Archive for October, 2007

Abstraction is The Name of The Game

October 30th, 2007 6 comments

I just read a post by Uncle Bob that discusses the optimal length of a function. He quite correctly claims that the old functions-should-fit-on-a-screen rule lost its validity. He further states that “A well written function might be 4, 5, perhaps 8 lines long; but no longer.”

I’m not saying Uncle Bob is wrong, most well written functions are indeed short, but specific guidelines like that always makes me hesitant. The problem I see is that these rules tend to become an end in themselves, while the real purpose – the reason that the rule was once formulated – end up in the background.

I mean, you shouldn’t make a function short for the sake of making it short. A short function is not necessarily well-written, and a well-written function is not necessarily short. So, what makes a function well-written? Well, here’s my definition:

A piece of code is well-written if you with little effort can figure out what it does.

Keeping a function short certainly helps, but what really matters is how well it reflects intention and how well it hides details. So, don’t think lines of code, think abstraction.


Categories: programming Tags:

Tools of The Effective Developer: Make It Work – First!

October 29th, 2007 15 comments

I’ve come across many different types of developers during my nearly two decades in the business. In my experience there are two developer character type extremes: the ones that always seek and settle with the simplest solution, and the ones that seek the perfect solution, perfect in terms of efficiency, readability or code elegance.

Developers from the first group constantly create mess and agony among fellow developers. The second group contain developers that never produce anything of value since they care more for the code than they do for the result. The optimal balance is somewhere in between, but regardless of what type of developer you are: you should always start by making it work, meaning implement the simplest solution first.

Why spend time on an implementation that isn’t likely to be the final one, you might ask. Here’s why:

  1. The simple solution helps evolving the unit-testing safety net.
  2. The simple solution provide rapid feedback, and may prevent extensive coding of the wrong feature. It is like a prototype on the code level.
  3. The simple solution is often good enough, and – with a working solution ready – you are less inclined to proceed and implement a more complex solution unless you really have to. Thus avoiding premature optimization and premature design, that makes you add features that might be needed in the future.
  4. With the simple solution in place, most integration and programming interfacing is done. That makes it easier to implement a more complex solution.
  5. While implementing the simple solution, your knowledge of the system increases. This helps you make good decisions later on.

This may all sound simple enough to you. After all, the habit of Making It Work First comes naturally to many developers. Unfortunately, for me, I’m not one of those developers. I still let more or less insignificant design issues consume an unnecessary amount of time. The thing is, it is hard to find the perfect design on the first try. The perfect design may not even exist, or cost too much to be worth the effort.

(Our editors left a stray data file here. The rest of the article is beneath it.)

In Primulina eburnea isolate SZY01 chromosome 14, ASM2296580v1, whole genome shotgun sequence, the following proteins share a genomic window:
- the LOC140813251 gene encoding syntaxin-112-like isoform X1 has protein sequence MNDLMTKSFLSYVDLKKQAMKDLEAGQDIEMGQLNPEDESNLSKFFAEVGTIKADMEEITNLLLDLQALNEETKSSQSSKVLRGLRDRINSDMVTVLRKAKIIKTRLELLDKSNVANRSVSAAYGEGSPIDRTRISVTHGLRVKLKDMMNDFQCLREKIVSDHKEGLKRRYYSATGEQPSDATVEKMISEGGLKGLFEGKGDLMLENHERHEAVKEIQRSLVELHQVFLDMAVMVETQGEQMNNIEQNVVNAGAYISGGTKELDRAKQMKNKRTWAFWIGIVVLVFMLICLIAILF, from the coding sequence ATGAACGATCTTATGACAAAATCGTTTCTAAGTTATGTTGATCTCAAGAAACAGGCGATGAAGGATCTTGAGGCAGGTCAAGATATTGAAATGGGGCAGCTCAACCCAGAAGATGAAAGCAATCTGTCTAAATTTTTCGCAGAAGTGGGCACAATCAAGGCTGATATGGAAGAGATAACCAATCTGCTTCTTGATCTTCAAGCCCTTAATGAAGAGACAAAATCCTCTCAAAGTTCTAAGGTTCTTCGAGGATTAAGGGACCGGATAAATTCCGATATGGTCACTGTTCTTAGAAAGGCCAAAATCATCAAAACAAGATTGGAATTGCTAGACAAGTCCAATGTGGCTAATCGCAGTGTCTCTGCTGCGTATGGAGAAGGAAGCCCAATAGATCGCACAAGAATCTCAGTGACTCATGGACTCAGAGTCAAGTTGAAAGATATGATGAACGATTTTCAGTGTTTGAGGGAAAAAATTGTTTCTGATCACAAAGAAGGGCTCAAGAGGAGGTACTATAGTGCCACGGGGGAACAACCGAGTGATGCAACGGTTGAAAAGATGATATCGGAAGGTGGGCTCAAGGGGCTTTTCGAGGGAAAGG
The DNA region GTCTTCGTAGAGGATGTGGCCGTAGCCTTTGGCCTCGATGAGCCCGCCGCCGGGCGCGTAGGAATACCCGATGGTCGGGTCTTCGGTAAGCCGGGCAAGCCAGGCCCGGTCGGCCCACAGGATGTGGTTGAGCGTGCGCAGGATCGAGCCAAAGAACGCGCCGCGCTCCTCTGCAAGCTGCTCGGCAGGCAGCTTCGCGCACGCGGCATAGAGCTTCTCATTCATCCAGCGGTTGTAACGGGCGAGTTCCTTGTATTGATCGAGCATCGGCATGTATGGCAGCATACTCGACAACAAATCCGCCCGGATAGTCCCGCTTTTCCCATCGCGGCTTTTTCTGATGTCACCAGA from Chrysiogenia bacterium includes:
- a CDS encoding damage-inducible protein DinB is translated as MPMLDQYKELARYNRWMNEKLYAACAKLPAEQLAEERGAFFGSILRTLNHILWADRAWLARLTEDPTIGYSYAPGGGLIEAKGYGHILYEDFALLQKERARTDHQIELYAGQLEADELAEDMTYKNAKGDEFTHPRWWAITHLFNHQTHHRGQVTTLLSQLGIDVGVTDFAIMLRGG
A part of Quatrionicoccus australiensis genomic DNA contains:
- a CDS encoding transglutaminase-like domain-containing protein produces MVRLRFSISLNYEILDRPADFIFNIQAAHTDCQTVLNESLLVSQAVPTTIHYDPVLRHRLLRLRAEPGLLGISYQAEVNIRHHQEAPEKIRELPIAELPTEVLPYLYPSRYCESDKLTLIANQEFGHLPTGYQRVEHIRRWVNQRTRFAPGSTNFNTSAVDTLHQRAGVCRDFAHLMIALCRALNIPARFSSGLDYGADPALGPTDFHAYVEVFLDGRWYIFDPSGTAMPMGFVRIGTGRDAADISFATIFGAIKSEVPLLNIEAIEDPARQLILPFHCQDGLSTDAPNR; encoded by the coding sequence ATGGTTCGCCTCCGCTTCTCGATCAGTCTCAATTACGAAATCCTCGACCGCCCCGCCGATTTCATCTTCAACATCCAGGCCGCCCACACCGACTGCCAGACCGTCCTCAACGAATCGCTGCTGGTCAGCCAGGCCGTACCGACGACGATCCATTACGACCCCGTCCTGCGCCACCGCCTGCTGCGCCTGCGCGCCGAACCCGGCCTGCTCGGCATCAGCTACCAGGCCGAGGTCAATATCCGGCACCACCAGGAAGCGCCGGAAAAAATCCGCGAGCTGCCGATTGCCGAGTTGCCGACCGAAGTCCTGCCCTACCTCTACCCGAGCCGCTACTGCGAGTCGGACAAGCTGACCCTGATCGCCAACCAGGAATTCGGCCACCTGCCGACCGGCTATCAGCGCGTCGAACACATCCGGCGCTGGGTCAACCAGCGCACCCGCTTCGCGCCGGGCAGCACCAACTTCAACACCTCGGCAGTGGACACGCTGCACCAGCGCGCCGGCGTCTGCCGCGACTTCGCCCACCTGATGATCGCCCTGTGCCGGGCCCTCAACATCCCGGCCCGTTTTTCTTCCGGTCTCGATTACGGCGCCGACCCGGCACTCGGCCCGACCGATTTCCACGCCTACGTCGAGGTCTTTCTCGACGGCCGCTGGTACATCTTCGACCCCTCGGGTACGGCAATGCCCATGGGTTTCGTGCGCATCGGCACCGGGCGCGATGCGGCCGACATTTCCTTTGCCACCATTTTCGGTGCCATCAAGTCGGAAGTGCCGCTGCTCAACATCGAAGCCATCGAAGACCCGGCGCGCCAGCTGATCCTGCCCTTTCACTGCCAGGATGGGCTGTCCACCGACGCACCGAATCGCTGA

That is why I struggle to attain the habit of Making It Work First.

Previous posts in the Tools of The Effective Developer series:

  1. Tools of The Effective Developer: Personal Logs
  2. Tools of The Effective Developer: Personal Planning
  3. Tools of The Effective Developer: Programming By Intention
  4. Tools of The Effective Developer: Customer View
  5. Tools of The Effective Developer: Fail Fast!

I’m back!

October 28th, 2007 No comments

I’m back from my three week vacation!

I had a great time, but as suspected I wasn’t able to stay away from computers. In the warm evenings, just for fun, I started to implement a ray tracer in the D Programming Language.

I have been looking for a suitable project that would give me a chance to get deep into D, and a ray tracer seems to be the perfect fit. D is supposed to be great at floating point programming and now I have the chance to find out on my own.

To make it a little more interesting I have used a more top-down breath-first kind of approach than I normally do. I want to see how that affects a test-driven development technique. As a part of the experiment I keep a detailed development log which I plan to share with you when I reach a certain point. It could be within a week or take several months depending on work load and inspiration level.

So stay tuned. I’ll be back with ray tracing, or other topics that comes across my sphere of interest.


Vacation – at last!

October 7th, 2007 No comments

Tomorrow I’m off to a well needed vacation. We’re going to Turkey for three weeks and I plan to stay as far away from computers as possible. That almost never works so don’t be surprised if posts keep coming.

Well, off I go, so


Categories: blogging Tags:

How to automate acceptance tests

October 5th, 2007 No comments

In a comment to my previous post AC wonders how I automate acceptance testing. He considers that as being done by real testers. Well, he’s absolutely right. I expressed myself a bit sloppy, so let me use this post to explain what I meant to say.

Acceptance testing is done by the customer to make sure she got what she ordered, to make sure you delivered the right system. This process cannot and should not be automated. What you can do – and this was what I meant to say – is to automate acceptance tests, and use them during construction.

The customer defines the acceptance tests. These are valuable to the developer since they can be used to validate the system as it develops. The sooner you get a hold on these test cases the better, so make sure you press the customer to produce them early. Better yet, help the customer in the process. That way you can help making the test cases automatable.

So, how do you design a test so that it can be automated? First of all you need to stop thinking in terms of user interface. Instead you should describe the test, in plain text, and in terms of action, function and result. Look for possible test data, edge cases, exceptional uses and describe those as well.

The second thing you need to do is to make the system in such a way that it can be automated. Separating the GUI from the business logic is often all you need to do to achieve that. You then automate the acceptance tests in the same way as you automate integration tests. In fact, they could even become a part of your integration testing harness. The only difference being the fact that they are defined by the customer.